Franek Hasiuk grabbed a little red ball and said it's not every day you pick up Mars.
But there it was, a Mars model about the size of a golf ball and just detailed enough to show Olympus Mons, a Martian volcano nearly 14 miles high and three times the height of Mt. Everest.
"You get a sense of how high it sticks up from the rest of the planet," said Hasiuk, an Iowa State University assistant professor of geological and atmospheric sciences and David Morehouse Faculty Fellow. "It's just spectacular."
That little globe is just one product of Hasiuk's Geological Fabrication Laboratory (or GeoFabLab), a narrow corner room in the basement of Iowa State's Science Hall. The lab specializes in 3-D scanning and printing -- as it says on the lab website, it's all about "making things geological!"
Hasiuk, who came to Iowa State two years ago from the oil and gas industry, said a research and teaching goal has been to find "projects that students could work on that would make them interesting to industry -- and employable."
When he worked in industry, Hasiuk used 2-D CT scans to study the pores within limestone reservoir rocks. It's a major industry challenge to understand fluid flow through the pore networks of rocks so oil can be extracted from the smallest pores.
When Hasiuk arrived on campus, he found researcher Joseph Gray and the CT tools at the Center for Nondestructive Evaluation. That led to 3-D scans and then 3-D prints of rock porosity.
"We're taking really small holes in rock and then printing them at magnification," Hasiuk said. "We're not getting perfect photocopying yet, but we're getting there."
With better scans, data management and 3-D prints, "We can make models of pore networks and see how fluids flow through them," he said. "Eventually, we'll get to the point of making predictions and increasing the accuracy of predictions. What geology does for the economy is reduce uncertainty when you need to get something from underground -- like oil and gas."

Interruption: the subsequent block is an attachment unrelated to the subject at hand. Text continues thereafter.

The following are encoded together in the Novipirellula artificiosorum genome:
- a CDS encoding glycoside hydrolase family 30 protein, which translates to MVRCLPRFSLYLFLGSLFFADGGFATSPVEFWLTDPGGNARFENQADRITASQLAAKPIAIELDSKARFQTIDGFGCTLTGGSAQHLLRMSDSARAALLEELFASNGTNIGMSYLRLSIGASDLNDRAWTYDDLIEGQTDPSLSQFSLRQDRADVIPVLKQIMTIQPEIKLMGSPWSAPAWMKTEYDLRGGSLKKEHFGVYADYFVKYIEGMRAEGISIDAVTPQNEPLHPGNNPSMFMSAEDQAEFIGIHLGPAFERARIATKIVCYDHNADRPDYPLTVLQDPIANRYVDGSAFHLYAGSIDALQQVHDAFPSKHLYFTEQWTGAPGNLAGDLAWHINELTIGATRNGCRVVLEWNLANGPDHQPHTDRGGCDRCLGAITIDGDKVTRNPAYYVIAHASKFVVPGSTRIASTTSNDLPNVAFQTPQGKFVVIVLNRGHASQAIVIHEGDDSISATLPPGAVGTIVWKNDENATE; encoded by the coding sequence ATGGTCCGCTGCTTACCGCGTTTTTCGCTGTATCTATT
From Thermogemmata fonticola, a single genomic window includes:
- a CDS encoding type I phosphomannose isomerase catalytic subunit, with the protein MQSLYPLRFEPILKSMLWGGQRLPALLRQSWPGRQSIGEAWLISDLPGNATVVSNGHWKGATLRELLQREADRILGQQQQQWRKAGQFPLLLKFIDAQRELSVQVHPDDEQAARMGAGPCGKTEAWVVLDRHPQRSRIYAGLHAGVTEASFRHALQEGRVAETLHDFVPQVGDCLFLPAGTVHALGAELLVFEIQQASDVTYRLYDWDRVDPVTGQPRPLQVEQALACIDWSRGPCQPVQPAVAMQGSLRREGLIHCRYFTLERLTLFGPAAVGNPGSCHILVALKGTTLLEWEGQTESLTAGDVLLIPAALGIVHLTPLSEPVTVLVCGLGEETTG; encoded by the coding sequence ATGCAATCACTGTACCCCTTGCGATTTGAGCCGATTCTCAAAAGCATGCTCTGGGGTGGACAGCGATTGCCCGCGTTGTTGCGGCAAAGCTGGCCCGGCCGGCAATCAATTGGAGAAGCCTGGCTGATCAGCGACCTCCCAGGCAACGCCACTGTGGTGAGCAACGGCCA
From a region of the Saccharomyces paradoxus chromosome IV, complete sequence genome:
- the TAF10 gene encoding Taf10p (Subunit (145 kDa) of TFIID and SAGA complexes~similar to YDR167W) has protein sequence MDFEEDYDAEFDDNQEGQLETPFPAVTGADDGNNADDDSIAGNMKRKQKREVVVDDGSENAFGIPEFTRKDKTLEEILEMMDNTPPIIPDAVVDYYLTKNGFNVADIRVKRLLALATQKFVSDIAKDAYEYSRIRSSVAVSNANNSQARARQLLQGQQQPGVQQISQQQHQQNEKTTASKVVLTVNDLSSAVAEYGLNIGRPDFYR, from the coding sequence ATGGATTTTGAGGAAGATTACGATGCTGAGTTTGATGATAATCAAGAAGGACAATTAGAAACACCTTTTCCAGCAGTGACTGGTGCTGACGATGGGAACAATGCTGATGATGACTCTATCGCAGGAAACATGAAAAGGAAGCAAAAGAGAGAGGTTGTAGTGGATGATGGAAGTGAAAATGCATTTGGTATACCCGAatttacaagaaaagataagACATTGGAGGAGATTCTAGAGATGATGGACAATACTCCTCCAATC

Hasiuk said the oil and gas industry is showing significant interest in the research project.
Communicating geology While printing the reservoir rocks, Hasiuk discovered something about the tools he was using:
"3-D printing is a great communication tool," he said. "You don't have to teach someone a shape. You can understand by touching."
And so he's also using the GeoFabLab's scanner and two 3-D printers (purchased with his faculty startup package and student computer fees) to print materials for geology classes.
As he wrote in a paper ("Making Things Geological: 3-D Printing in the Geosciences") published this summer by the Geological Society of America, "Geoscientists are some of the most prolific producers of three-dimensional (3-D) data. These data do not belong in our computers -- they belong in our hands."
"Importantly," he wrote, "3-D printing produces tangible objects that are obviously intuitive to students, non-geoscientists, and decision makers."
In his own classes, Hasiuk has printed plastic fossils, crystals, dinosaur bones and even the topography of Ames south of campus, including Jack Trice Stadium. To spread the word about 3-D printing for classrooms, he's made the data for about 100 of his 3-D models available on the Internet. And he's collaborated with the Science Education Resource Center at Carleton College in Northfield, Minn.
Hasiuk notes that it makes a lot of sense to replace fragile, $10 to $50 classroom specimens with 25-cent pieces of printed plastic. But that's not the first point he makes about the advantages of printing 3-D models for the classroom.
"These sort of things get people engaged," said Hasiuk, pointing to a T. rex skull with a moving jawbone that he printed in Iowa State cardinal and gold. "These are chomp-able, flexible fossils. Using this technology, the GeoFabLab can bring dead things to life."
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